By Syed Akbar
Hyderabad: As more cases of novel swine-origin influenza A
(H3N2 v) infections emerge from many pockets of the USA, researchers
warn that a specific vaccine is required to fight the problem in case
the virus takes the shape of an epidemic.
Though there is no immediate cause of concern for India, the threat of
H3N2 v spread in the country persists given the largescale movement of
people between the two countries. The Indian Institute of Virology,
the only national virology research facility in the country, has not
yet initiated any concrete measures to educate people about this new
emerging threat. The Pune-based NIV has a specialised influenza
research facility, but it has limited its study so far to novel human
influenza A (H1N1) and bird influenza viruses.
The virus, H3N2 v, carries a gene from the pandemic novel human
influenza virus (H1N1) that first created a major health panic in
2009, and continues to cause sporadic infections in India.
Incidentally, the pandemic H1N1 virus spread in the country from USA.
The Indian Council of Medical Research (ICMR) too is yet to take up
research on the emerging virological pattern of the novel swine-origin
influenza, even as the US researchers are a step ahead in finding a
What is worrying is that this virus, which originally circulated in
pigs, has acquired the capability to infect people. “Children and
middle-aged persons do not have immunity to the virus. The infection
rate is also high among these groups,” warns the Centres for Disease
Control and Prevention (CDC) of the USA.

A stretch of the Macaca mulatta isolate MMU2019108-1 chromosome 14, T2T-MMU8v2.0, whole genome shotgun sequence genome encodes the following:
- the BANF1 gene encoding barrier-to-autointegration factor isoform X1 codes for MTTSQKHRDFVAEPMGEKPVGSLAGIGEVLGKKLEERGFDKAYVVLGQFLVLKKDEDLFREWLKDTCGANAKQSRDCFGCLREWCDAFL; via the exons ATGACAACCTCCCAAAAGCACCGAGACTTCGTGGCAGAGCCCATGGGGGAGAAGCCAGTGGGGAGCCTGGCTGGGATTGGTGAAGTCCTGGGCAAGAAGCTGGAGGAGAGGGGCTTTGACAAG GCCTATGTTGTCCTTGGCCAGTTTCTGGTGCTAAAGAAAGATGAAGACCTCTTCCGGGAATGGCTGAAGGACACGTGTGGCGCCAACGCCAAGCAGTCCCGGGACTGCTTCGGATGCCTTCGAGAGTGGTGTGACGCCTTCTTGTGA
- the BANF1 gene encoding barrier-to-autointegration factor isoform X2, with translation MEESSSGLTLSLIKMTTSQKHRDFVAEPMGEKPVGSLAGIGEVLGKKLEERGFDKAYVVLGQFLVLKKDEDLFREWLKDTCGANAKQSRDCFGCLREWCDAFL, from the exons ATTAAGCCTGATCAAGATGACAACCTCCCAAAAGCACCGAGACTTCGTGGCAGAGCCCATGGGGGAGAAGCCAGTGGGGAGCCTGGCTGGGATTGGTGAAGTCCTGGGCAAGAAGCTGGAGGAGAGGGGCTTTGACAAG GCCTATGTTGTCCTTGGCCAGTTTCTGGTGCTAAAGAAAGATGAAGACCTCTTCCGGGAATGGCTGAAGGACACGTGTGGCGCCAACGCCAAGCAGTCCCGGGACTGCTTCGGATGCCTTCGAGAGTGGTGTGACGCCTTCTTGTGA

Meanwhile, researchers from Canada have found that a substantial
proportion of adolescents and young adults have cross-reactive
antibody against H3N2v. But children and older adults showed broad
susceptibility. “A specific vaccine would be needed in the event H3N2
v establishes epidemic spread,” says a research study published in the
Journal of Infectious Diseases.
According to the study, the seasonal flu vaccines used in the past two
seasons did not improve the ability to mount an immune response to
H3N2 v. A little over 1100 people, who had undergone vaccination for
novel human influenza virus, participated in the serological tests
conducted by Canadian researchers. Children below five years did not
show sero protection, which means they are vulnerable to this new
strain of zoonotic virus.
"Our serologic findings suggest substantial protection against H3N2 v
in late adolescence and young adulthood, but broad susceptibility in
children and older adults," the researchers said.
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